docs/pdds/pdd20_lexical_vars.pod - Lexical variables




This document defines the requirements and implementation strategy for lexically scoped variables.


    .sub foo
        .lex "$a", P0
        P1 = new Integer
        P1 = 13013
        store_lex "$a", P1
        print P0            # prints 13013

    .sub bar :outer(foo)
        P0 = find_lex "$a"  # may succeed; depends on closure creation

    .sub baz
        P0 = find_lex "$a"  # guaranteed to fail: no .lex, no :outer()

    .sub corge
        print "hi"
    .end                    # no .lex and no :lex, thus: no LexInfo, no LexPad

    # Lexical behavior varies by HLL.  For example,
    # Tcl's lexicals are not declared at compile time.

    .HLL "Tcl", "tcl_group"

    .sub grault :lex        # without ":lex", Tcl subs have no lexicals
        P0 = find_lex "x"   # FAILS

        P0 = new Integer    # really TclInteger
        P0 = 42
        store_lex "x", P0   # creates lexical "x"

        P0 = find_lex "x"   # SUCCEEDS


For Parrot purposes, "lexical variables" are variables stored in a hash (or hash-like) PMC associated with a subroutine invocation, a.k.a. a call frame.

Conceptual Model ^

LexInfo PMC

LexInfos contain what is known at compile time about lexical variables of a given subroutine: their names (for most languages), perhaps their types, etc. They are the interface through which the PIR compiler stores and validates compile-time information about lexical variables.

At compile time, each newly created Subroutine (or Subroutine derivative, e.g. Closure) that uses lexical variables will be populated with a PMC of HLL-mapped type LexInfo. (Note that this type may actually be Null in some HLLs, e.g. Tcl.)

LexPad PMC

LexPads hold what becomes known at run time about lexical variables of a given invocation of a given subroutine: their values, of course, and for some languages (e.g. Tcl) their names. They are the interface through which the Parrot runtime stores and fetches lexical variables.

At run time, each call frame for a Subroutine (or Subroutine derivative) that uses lexical variables will be populated with a PMC of HLL-mapped type LexPad. Note that call frames for subroutines without lexical variables will omit the LexPad.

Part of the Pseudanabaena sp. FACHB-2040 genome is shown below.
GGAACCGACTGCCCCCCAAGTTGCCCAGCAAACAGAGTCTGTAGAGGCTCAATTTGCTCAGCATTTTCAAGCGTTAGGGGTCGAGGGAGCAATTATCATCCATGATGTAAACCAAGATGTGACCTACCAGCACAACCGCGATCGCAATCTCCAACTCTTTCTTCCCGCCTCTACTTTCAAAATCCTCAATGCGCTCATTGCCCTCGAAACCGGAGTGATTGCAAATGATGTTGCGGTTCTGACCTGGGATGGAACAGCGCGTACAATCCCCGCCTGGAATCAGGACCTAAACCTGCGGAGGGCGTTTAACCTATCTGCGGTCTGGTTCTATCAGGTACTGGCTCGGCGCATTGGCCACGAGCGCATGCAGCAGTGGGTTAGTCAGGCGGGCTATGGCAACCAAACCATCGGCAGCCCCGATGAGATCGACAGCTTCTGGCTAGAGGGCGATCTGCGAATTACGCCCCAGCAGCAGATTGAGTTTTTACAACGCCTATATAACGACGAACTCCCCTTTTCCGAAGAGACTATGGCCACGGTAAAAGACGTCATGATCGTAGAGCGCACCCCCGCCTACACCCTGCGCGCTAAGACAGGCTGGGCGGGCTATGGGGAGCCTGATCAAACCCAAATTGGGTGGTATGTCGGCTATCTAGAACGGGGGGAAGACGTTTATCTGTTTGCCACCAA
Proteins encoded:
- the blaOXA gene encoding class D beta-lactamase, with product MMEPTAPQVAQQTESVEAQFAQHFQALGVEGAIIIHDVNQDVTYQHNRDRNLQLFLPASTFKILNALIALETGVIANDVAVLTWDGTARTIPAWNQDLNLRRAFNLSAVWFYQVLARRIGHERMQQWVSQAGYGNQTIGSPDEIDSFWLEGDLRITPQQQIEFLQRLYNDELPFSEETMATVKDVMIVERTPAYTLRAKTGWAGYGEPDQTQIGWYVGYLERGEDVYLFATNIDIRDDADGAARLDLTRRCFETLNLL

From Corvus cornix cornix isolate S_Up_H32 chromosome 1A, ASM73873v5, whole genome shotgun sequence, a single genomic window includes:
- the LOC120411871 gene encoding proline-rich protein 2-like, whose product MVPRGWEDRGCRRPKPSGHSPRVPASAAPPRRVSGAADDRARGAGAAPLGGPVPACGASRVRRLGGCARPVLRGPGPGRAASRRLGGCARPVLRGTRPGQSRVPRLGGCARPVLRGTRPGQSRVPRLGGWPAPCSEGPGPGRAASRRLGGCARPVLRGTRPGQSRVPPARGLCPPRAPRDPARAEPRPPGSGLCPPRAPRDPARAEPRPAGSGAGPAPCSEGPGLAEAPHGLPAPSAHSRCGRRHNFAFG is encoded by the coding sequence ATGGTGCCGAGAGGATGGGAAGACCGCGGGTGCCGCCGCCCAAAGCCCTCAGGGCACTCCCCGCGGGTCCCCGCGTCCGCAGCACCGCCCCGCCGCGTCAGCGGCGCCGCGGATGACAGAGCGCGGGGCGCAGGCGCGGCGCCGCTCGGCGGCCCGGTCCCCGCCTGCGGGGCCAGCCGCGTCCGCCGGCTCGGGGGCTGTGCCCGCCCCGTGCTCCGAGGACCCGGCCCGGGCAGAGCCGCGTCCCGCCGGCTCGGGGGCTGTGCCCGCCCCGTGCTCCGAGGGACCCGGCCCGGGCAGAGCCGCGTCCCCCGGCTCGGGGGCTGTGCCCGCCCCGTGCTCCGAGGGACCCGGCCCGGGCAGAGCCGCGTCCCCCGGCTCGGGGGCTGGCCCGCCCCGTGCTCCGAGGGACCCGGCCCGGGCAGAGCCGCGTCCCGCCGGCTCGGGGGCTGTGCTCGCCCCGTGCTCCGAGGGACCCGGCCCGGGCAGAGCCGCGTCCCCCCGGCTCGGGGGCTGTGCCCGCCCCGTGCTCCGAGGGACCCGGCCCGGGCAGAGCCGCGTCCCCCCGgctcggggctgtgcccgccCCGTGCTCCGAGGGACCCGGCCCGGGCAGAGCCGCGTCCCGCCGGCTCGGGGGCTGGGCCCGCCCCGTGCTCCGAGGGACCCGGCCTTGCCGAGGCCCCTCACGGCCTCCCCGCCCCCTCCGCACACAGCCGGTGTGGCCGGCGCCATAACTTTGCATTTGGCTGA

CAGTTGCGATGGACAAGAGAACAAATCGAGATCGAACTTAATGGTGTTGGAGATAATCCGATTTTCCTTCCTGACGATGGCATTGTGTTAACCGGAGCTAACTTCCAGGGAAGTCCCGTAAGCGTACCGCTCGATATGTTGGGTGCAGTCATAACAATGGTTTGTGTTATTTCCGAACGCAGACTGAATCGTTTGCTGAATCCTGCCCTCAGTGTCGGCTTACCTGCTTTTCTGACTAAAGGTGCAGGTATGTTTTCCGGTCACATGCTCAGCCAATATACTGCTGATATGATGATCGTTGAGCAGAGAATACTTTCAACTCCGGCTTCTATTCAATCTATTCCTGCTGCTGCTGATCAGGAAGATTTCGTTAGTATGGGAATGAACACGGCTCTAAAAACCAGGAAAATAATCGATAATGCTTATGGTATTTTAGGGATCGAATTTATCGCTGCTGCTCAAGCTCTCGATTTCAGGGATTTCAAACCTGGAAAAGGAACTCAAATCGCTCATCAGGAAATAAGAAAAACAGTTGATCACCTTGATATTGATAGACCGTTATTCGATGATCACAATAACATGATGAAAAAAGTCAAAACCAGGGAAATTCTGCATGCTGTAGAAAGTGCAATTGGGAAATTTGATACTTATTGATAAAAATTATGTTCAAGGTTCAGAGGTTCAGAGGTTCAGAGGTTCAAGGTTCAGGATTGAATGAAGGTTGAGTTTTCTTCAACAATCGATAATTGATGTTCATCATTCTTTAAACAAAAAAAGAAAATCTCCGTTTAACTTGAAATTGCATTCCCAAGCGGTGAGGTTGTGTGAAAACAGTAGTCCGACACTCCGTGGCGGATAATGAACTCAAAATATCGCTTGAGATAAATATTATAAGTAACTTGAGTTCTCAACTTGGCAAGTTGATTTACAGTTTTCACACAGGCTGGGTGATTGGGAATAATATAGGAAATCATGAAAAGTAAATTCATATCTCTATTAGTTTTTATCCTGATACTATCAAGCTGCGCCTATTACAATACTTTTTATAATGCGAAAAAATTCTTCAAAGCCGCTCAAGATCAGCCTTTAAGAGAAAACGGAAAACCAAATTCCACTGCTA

From the interface perspective, LexPads are basically Hashes, with strings as keys and PMCs as values. They extend the basic Hash interface with specialized initialization (requiring a reference to an associated LexInfo) and the query METHOD "get_lexinfo()" (to return it).

LexPad keys are unique. Therefore, in each subroutine, there can be only one lexical variable with a given name.

In the normal use case, LexPads are not exposed to user code (not for any special reason; it just worked out that way). Instead, specialized opcodes implement the common use cases. Specialized opcodes are particularly a Good Idea here because most lexical usage involves searching more than one LexPad, so a single LexPad reference wouldn't be as useful as one might expect. And, of course, opcodes can cheat ... er, can be written in optimized C. :-)

TODO: Describe how lexical naming system interacts with non-ASCII character sets.

Lexical Lookup Algorithm

If Parrot is asked to access a lexical variable named $var, Parrot follows the following strategy. Note that fetch and store use the exact same approach.

Parrot starts with the currently executing subroutine $sub, then loops through these steps:

  1. Starting at the current call frame, walk back until an active frame is
     found that is executing $sub.  Call it $frame.

     (NOTE: The first time through, $sub is the current subroutine and $frame
     is the currently live frame.)

  2. Look for $var in $frame.get_lexpad using standard Hash methods.

  3. If the given pad contains $var, fetch/store it and REPORT SUCCESS.

  4. Set $sub to $sub.outer.  (That is, the textually enclosing subroutine.)
     But if $sub has no outer sub, REPORT FAILURE.

LexPad and LexInfo are optional; the ":lex" attribute

Parrot does not assume that every subroutine needs lexical variables. Therefore, Parrot defaults to not creating LexInfo or LexPad PMCs. It only creates a Lexinfo when it first encounters a ".lex" directive in the subroutine. If no such directive is found, Parrot does not create a LexInfo for it at compile time, and therefore cannot create a LexPad for it at run time.

However, an absence of ".lex" directives is normal for some languages (e.g. Tcl) which lack compile-time knowledge of lexicals. For these languages, the additional Subroutine attribute ":lex" should be specified. It forces Parrot to create LexInfo and LexPads.


NOTE: This section should be taken using the "as-if" rule: Parrot behaves as if this section were literally true. As always, short cuts (development and runtime) may be taken.

Closures are specialized Subroutines that carry their lexical environment along with them. A lexical environment, which we will call a "LexEnv" for brevity, is a list of LexPads to be searched when looking for lexical variables. Its implementation may be as simple as a basic PMC array, but any ordered integer-indexed collection will do.

Closure creation: Capturing the lexical environment

The newclosure op creates a Closure from a Subroutine and gives that Closure a new LexEnv attribute. The LexEnv is then populated with pointers to the current enclosing LexPads. The definition of "enclosing" is not obvious, though.

The algorithm used to find "enclosing" LexPads is a loop of the following steps, starting with $sub set to the running Subroutine (which is a Closure):

  1. Starting at the current call frame, walk back until an active frame is
     found that is executing $sub.  Call it $frame.

     (NOTE: The first time through, $sub is the current subroutine and $frame
            is the currently live frame.)

  2. Append $frame's LexPad to the LexEnv.